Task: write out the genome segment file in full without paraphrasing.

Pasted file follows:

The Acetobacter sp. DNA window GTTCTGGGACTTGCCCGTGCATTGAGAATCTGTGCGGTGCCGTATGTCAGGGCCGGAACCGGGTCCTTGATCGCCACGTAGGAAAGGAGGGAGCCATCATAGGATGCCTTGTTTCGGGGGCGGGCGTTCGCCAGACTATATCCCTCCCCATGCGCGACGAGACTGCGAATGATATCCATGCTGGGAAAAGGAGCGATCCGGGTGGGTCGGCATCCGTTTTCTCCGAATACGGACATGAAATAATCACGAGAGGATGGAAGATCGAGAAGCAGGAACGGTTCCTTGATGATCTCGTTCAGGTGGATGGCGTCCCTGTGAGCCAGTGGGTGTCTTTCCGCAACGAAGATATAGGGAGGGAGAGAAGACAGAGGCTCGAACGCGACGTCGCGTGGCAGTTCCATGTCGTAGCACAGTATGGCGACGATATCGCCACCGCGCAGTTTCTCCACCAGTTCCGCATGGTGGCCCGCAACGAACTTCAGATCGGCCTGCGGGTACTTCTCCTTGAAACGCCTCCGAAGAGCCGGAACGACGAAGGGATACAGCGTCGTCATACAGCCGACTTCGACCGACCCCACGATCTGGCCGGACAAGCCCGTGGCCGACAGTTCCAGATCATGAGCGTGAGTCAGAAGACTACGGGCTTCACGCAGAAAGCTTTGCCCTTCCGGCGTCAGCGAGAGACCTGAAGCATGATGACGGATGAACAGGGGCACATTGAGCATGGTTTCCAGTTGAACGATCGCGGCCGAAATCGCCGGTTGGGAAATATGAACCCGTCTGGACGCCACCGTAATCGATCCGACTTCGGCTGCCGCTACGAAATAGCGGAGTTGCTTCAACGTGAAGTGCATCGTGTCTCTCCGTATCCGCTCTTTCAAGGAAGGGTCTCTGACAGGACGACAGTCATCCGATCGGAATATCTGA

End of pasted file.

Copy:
The Acetobacter sp. DNA window GTTCTGGGACTTGCCCGTGCATTGAGAATCTGTGCGGTGCCGTATGTCAGGGCCGGAACCGGGTCCTTGATCGCCACGTAGGAAAGGAGGGAGCCATCATAGGATGCCTTGTTTCGGGGGCGGGCGTTCGCCAGACTATATCCCTCCCCATGCGCGACGAGACTGCGAATGATATCCATGCTGGGAAAAGGAGCGATCCGGGTGGGTCGGCATCCGTTTTCTCCGAATACGGACATGAAATAATCACGAGAGGATGGAAGATCGAGAAGCAGGAACGGTTCCTTGATGATCTCGTTCAGGTGGATGGCGTCCCTGTGAGCCAGTGGGTGTCTTTCCGCAACGAAGATATAGGGAGGGAGAGAAGACAGAGGCTCGAACGCGACGTCGCGTGGCAGTTCCATGTCGTAGCACAGTATGGCGACGATATCGCCACCGCGCAGTTTCTCCACCAGTTCCGCATGGTGGCCCGCAACGAACTTCAGATCGGCCTGCGGGTACTTCTCCTTGAAACGCCTCCGAAGAGCCGGAACGACGAAGGGATACAGCGTCGTCATACAGCCGACTTCGACCGACCCCACGATCTGGCCGGACAAGCCCGTGGCCGACAGTTCCAGATCATGAGCGTGAGTCAGAAGACTACGGGCTTCACGCAGAAAGCTTTGCCCTTCCGGCGTCAGCGAGAGACCTGAAGCATGATGACGGATGAACAGGGGCACATTGAGCATGGTTTCCAGTTGAACGATCGCGGCCGAAATCGCCGGTTGGGAAATATGAACCCGTCTGGACGCCACCGTAATCGATCCGACTTCGGCTGCCGCTACGAAATAGCGGAGTTGCTTCAACGTGAAGTGCATCGTGTCTCTCCGTATCCGCTCTTTCAAGGAAGGGTCTCTGACAGGACGACAGTCATCCGATCGGAATATCTGA